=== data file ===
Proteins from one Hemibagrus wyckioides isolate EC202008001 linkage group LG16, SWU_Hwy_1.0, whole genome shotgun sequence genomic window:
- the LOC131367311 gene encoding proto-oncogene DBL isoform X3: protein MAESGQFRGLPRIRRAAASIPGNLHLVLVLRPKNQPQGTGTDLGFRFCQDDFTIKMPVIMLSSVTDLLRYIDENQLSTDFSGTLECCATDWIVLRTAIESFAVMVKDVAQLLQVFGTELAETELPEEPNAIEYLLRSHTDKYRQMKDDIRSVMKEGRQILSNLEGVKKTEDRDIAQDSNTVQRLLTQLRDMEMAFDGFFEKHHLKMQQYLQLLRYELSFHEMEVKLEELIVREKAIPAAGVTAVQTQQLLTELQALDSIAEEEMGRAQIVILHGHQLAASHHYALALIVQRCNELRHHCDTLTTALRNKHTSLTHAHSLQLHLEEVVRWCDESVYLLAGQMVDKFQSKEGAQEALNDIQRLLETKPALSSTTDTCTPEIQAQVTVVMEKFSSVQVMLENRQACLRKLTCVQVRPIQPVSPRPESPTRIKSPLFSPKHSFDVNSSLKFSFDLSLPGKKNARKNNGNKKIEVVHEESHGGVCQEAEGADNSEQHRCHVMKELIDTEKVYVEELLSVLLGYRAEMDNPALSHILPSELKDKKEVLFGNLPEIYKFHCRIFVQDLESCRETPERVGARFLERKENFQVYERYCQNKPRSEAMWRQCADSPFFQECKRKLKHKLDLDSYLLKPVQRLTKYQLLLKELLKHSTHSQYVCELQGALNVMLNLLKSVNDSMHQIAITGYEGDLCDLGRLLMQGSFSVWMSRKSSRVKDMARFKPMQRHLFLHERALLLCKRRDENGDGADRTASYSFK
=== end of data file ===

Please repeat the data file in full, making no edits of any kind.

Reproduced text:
Proteins from one Hemibagrus wyckioides isolate EC202008001 linkage group LG16, SWU_Hwy_1.0, whole genome shotgun sequence genomic window:
- the LOC131367311 gene encoding proto-oncogene DBL isoform X3: protein MAESGQFRGLPRIRRAAASIPGNLHLVLVLRPKNQPQGTGTDLGFRFCQDDFTIKMPVIMLSSVTDLLRYIDENQLSTDFSGTLECCATDWIVLRTAIESFAVMVKDVAQLLQVFGTELAETELPEEPNAIEYLLRSHTDKYRQMKDDIRSVMKEGRQILSNLEGVKKTEDRDIAQDSNTVQRLLTQLRDMEMAFDGFFEKHHLKMQQYLQLLRYELSFHEMEVKLEELIVREKAIPAAGVTAVQTQQLLTELQALDSIAEEEMGRAQIVILHGHQLAASHHYALALIVQRCNELRHHCDTLTTALRNKHTSLTHAHSLQLHLEEVVRWCDESVYLLAGQMVDKFQSKEGAQEALNDIQRLLETKPALSSTTDTCTPEIQAQVTVVMEKFSSVQVMLENRQACLRKLTCVQVRPIQPVSPRPESPTRIKSPLFSPKHSFDVNSSLKFSFDLSLPGKKNARKNNGNKKIEVVHEESHGGVCQEAEGADNSEQHRCHVMKELIDTEKVYVEELLSVLLGYRAEMDNPALSHILPSELKDKKEVLFGNLPEIYKFHCRIFVQDLESCRETPERVGARFLERKENFQVYERYCQNKPRSEAMWRQCADSPFFQECKRKLKHKLDLDSYLLKPVQRLTKYQLLLKELLKHSTHSQYVCELQGALNVMLNLLKSVNDSMHQIAITGYEGDLCDLGRLLMQGSFSVWMSRKSSRVKDMARFKPMQRHLFLHERALLLCKRRDENGDGADRTASYSFK